Marine Park

Escape the hipsters, head for Marine Park

Eye on Real Estate

July 1, 2015 By Lore Croghan Brooklyn Daily Eagle
Welcome to Marine Park, where this nature preserve is a neighborhood treasure. Eagle photos by Lore Croghan
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Escape the hipsters. Head for Marine Park.

The neighborhood and the vast city park that shares its name are great antidotes when the summertime scene in Brooklyn’s hipster neighborhoods starts to seem annoying.

We’ve said it before and we’ll say it again: We love hipster Brooklyn. But sometimes people need a break from it, and that goes for the hipsters as well as Middle-Aged Persons like us.

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Marine Park the neighborhood is situated in southeast B’KLYN on Jamaica Bay, with the actual park standing right along the shoreline. The park has a 530-acre salt marsh and grassland nature preserve.

Talk about an urban oasis. When’s the last time you trekked along a salt marsh hiking trail without leaving Brooklyn?

We’ve been thinking about this quiet, non-hipster neighborhood because we just read Mark Chiusano’s story collection “Marine Park” in a quest to catch up on works by noteworthy Brooklyn authors.

By the way, it’s terrific. In April, it received a PEN/Hemingway Award honorable mention.

This award, founded by the late Mary Hemingway to honor her famed husband Ernest Hemingway, recognizes distinguished debut fiction books by American authors.

If you haven’t been to Marine Park lately, or ever, you take the Q train to the Kings Highway stop, then switch to a B2 bus. The route is mentioned various times in Chiusano’s stories. If you want to soak up as much summer sunshine as possible, of course you walk instead of riding the bus.   

The neighborhood boundaries are the park to the south — with Avenue U slicing through it — and Gerritsen Avenue and Nostrand Avenue to the west, Avenue N and Flatlands Avenue to the north and Flatbush Avenue to the east.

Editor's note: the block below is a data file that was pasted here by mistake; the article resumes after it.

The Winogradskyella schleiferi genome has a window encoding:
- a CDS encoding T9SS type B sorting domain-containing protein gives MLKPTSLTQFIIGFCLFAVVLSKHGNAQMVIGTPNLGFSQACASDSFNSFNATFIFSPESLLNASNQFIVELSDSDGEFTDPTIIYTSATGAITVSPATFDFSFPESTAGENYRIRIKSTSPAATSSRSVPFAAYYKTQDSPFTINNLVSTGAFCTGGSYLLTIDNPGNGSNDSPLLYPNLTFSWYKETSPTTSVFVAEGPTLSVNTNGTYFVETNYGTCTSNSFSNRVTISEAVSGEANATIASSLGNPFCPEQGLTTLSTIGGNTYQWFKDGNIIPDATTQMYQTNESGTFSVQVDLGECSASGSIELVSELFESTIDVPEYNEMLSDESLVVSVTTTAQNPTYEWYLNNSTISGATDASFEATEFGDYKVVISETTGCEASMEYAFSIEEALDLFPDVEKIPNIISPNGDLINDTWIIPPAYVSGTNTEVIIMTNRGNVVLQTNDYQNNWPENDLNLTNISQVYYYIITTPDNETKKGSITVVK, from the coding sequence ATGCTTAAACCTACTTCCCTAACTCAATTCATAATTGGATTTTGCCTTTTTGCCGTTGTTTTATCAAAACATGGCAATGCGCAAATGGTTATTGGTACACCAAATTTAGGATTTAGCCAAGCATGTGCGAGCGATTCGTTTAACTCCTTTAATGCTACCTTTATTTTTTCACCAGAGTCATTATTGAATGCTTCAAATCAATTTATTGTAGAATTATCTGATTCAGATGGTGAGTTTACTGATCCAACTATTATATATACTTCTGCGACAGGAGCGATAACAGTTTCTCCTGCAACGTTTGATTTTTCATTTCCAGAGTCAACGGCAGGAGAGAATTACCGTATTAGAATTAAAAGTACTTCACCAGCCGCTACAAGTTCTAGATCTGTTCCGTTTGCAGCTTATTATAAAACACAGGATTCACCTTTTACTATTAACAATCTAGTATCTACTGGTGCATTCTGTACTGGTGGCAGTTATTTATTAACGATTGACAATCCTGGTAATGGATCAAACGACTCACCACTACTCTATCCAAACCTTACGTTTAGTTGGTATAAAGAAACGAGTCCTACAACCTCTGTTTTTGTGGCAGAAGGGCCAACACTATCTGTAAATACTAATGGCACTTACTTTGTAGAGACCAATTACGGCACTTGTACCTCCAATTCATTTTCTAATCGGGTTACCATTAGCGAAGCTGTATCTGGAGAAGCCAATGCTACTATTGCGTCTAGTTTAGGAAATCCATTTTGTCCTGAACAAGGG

Hendrick I. Lott’s House is looking good

In addition to the salt marsh, another photogenic neighborhood destination is the landmarked Hendrick I. Lott House at 1940 E. 36th St.

The historic Dutch Colonial farmhouse, which was partly built in 1720, gets a shout-out in one of Chiusano’s stories.

At the moment, you can’t while away the hours on the columned porch of the fine white-shingle house. The city-owned property is closed to visitors while renovation is ongoing. But you can get a good look from the sidewalk.

The house exterior and the landscaping are in fine shape. The Hendrick I. Lott Preservation Association is raising funds for interior renovation and cultural programs. Preservation-minded Brooklynites who wish to put their money where their mouth is should see facebook.com/lotthouse to get in touch with the organization.

The group is collaborating on the house restoration with the Marine Park Civic Association, the city Parks Department and the Historic House Trust of New York City.

See related story for more photos of the historic house. 

 

Dutch Colonials and terrific Tudors

The neighborhood is full of houses we love. Some are on Marine Parkway, which has an eye-catching collection of Dutch Colonial houses — the 20th-Century kind.

One of our particular favorites is 3006 Marine Parkway, on the corner of Quentin Road, which has a red umbrella on the patio. Another is 1825 Marine Parkway, which is tucked underneath lush trees. It seems like a cottage in the woods though it’s in the middle of the block.

We also have quite a crush on 1777 Marine Parkway, a stately white stucco house on the corner of Avenue R.

There are blocks of handsome attached and semi-attached Tudor homes all over the place, so many that it’s hard for us to pick favorites.

We also really like the “twins” on various blocks — pairs of semi-attached frame houses with matching designs, but the house on either side of the shared wall is a different color and has different façade details. They’re like twins who wear different clothes so you can tell them apart.

Since Marine Park residences are two or three stories tall, on sunny days the sky looks huge and endlessly blue.

On the side streets, it’s so quiet you notice the leaves rustling on the trees and song birds warbling. This time of year, sweet-scented white flowers cover some of the trees.     

  

A shout-out to Joe Torre

Yankees former manager Joe Torre, who was inducted into the Baseball Hall of Fame last year, grew up in Marine Park. We discovered this while perusing old New York Times stories about the neighborhood.

Walt Whitman would love this place

As for the park, it covers 798 acres in all, and has ball fields and boccie courts and a place to rent a surrey should you want to go for a spin. Some people don’t realize it’s the largest park in Brooklyn — yes, it’s bigger than Prospect Park.

Marine Park’s salt marsh is a patch of earthly paradise. You needn’t be a huge fan of Nature to be stunned by the scenery. The birds that inhabit it will wow you, and make you wish you’d brought a really powerful telephoto lens.

Its hiking trail winds along the water’s edge, then takes a turn through a prairie with tall grass. So bring Walt Whitman’s “Leaves of Grass” with you.

This is the perfect setting to read it. There are benches so you won’t encroach on any creature’s habitat if you decide to settle in for the afternoon.

See related story for more photos of the nature preserve.


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